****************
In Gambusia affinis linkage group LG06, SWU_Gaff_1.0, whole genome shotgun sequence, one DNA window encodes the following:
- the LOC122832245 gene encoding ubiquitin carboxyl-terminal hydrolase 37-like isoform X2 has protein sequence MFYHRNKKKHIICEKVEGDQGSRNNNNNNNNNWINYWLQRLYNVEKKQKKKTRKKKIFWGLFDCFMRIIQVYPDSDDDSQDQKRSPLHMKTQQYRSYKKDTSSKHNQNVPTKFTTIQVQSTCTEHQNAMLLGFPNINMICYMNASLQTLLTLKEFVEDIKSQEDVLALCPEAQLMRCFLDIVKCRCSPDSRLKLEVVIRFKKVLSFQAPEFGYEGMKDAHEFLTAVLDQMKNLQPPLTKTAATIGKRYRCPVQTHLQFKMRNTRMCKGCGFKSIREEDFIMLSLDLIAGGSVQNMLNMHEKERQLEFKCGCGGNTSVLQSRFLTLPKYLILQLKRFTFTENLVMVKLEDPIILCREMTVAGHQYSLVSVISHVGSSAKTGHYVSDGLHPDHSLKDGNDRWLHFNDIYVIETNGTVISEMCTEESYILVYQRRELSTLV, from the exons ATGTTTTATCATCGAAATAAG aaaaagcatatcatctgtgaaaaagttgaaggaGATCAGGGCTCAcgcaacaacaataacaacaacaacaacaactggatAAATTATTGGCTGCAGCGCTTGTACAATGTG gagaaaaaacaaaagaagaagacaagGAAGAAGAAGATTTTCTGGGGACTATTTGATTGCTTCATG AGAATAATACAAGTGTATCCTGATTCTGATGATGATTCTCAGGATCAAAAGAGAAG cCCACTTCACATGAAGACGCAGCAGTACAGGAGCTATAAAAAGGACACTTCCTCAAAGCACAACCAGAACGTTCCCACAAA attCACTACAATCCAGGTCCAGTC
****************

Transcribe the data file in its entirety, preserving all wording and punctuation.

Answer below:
In Gambusia affinis linkage group LG06, SWU_Gaff_1.0, whole genome shotgun sequence, one DNA window encodes the following:
- the LOC122832245 gene encoding ubiquitin carboxyl-terminal hydrolase 37-like isoform X2 has protein sequence MFYHRNKKKHIICEKVEGDQGSRNNNNNNNNNWINYWLQRLYNVEKKQKKKTRKKKIFWGLFDCFMRIIQVYPDSDDDSQDQKRSPLHMKTQQYRSYKKDTSSKHNQNVPTKFTTIQVQSTCTEHQNAMLLGFPNINMICYMNASLQTLLTLKEFVEDIKSQEDVLALCPEAQLMRCFLDIVKCRCSPDSRLKLEVVIRFKKVLSFQAPEFGYEGMKDAHEFLTAVLDQMKNLQPPLTKTAATIGKRYRCPVQTHLQFKMRNTRMCKGCGFKSIREEDFIMLSLDLIAGGSVQNMLNMHEKERQLEFKCGCGGNTSVLQSRFLTLPKYLILQLKRFTFTENLVMVKLEDPIILCREMTVAGHQYSLVSVISHVGSSAKTGHYVSDGLHPDHSLKDGNDRWLHFNDIYVIETNGTVISEMCTEESYILVYQRRELSTLV, from the exons ATGTTTTATCATCGAAATAAG aaaaagcatatcatctgtgaaaaagttgaaggaGATCAGGGCTCAcgcaacaacaataacaacaacaacaacaactggatAAATTATTGGCTGCAGCGCTTGTACAATGTG gagaaaaaacaaaagaagaagacaagGAAGAAGAAGATTTTCTGGGGACTATTTGATTGCTTCATG AGAATAATACAAGTGTATCCTGATTCTGATGATGATTCTCAGGATCAAAAGAGAAG cCCACTTCACATGAAGACGCAGCAGTACAGGAGCTATAAAAAGGACACTTCCTCAAAGCACAACCAGAACGTTCCCACAAA attCACTACAATCCAGGTCCAGTC